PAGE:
The world of cannabis continues to consolidate but it's not just a bunch of weed farms and dispensaries in Canada that are being acquired. The industry is global. Canada's Aurora Cannabis, one of the largest cannabis producers in the world, is making sure it's got its hand in a number of markets. The company announced Monday that it had acquired ICC Labs Inc., a Canadian venture-listed company that holds licenses in Colombia for the production of medical cannabis. The $200 million, all-share deal give Aurora a foothold in South America, adding to its already large footprint in Canada and Europe. The latest deal, again, all shares, is but a drop in the bucket for Aurora which has been acquiring at a rapid pace as the cannabis industry escalates. In July, Aurora Cannabis acquired MedReleaf Corp. for approximately $2.5 billion. In November, Aurora agreed to acquire marijuana producer CanniMed Therapeutics Inc. for C$1.1 billion. Aurora still finds itself with a listing only in Canada. For those investors looking to get into the pot business, TheStreet's sister site, Real Money, has the latest on Tilray (TLRY) , the first cannabis company to be listed on the Nasdaq, which began trading in August.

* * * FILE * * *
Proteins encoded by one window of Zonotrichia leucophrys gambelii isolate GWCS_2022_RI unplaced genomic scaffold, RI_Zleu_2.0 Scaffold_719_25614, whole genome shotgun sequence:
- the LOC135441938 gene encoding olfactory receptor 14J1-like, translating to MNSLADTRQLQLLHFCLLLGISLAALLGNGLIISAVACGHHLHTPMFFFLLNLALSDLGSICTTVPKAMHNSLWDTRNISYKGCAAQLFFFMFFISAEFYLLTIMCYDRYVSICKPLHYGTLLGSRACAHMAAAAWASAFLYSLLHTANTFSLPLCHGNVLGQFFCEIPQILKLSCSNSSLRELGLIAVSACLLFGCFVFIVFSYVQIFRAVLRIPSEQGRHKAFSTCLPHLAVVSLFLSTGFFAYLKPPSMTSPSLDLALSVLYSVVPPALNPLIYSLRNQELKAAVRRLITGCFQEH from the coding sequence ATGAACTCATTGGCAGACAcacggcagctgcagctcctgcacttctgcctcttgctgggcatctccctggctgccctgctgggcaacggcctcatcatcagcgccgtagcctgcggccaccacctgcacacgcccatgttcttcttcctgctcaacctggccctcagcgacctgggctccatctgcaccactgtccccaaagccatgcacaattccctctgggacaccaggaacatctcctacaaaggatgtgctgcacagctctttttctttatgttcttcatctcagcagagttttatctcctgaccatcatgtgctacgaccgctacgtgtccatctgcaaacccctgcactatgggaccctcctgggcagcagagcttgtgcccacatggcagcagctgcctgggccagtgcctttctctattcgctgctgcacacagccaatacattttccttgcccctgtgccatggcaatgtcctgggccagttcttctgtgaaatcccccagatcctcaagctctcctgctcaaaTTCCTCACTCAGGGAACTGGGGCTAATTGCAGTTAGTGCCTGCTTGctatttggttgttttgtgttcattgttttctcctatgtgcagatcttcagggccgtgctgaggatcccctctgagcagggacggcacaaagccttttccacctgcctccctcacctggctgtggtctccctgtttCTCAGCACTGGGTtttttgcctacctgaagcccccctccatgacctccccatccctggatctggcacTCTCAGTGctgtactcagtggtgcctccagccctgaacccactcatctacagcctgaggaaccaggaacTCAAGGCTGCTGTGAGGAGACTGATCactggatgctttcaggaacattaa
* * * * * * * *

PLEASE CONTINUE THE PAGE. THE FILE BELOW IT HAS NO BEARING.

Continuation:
We talk a lot about activism in this column and today is no different. It is a bit different however, in the sense that the activist in today's highlight was PE firm Sycamore Partners and Staples, the office supply retailer the PE firm acquired in 2017. Office supply wholesaler Essendant. (ESND) on Monday moved toward reaching an agreement to be acquired by hostile bidder Sycamore after the buyout shop hiked its bid to $12.80 a share, or about $483 million. Interestingly, points out The Deal's Ron Orol, Staples and Sycamore last week employed a tactic used by activist investors. The firm launched a just-vote-no campaign urging Essendant shareholders to vote against a tie-up with S.P. Richards, owned by Genuine Parts Co., a longtime privately-held rival in the office products wholesale business.
Markets Today: Stocks fluctuated on Monday, Sept. 10, as investors reset their focus on developments in the ongoing trade war between Washington and Beijing. The Dow Jones Industrial Average fell 59 points, or 0.23%, to 25,857, the S&P 500 rose 0.19%,and the Nasdaq moved higher by 0.27%. Snapchat parent Snap Inc. (SNAP) social media firm traded below $10 per share on Monday, sinking to a new low of $9.55 per share after its chief strategy officer, Imran Khan, said in a regulatory filing that he was leaving the company. Snap shares have been on a steady decline since the August 7 earnings report, tanking nearly 25% in the past month including a drop of about 2% in Monday trading.
Michael D. Brown, Assignments Editor, TheStreet Inc.
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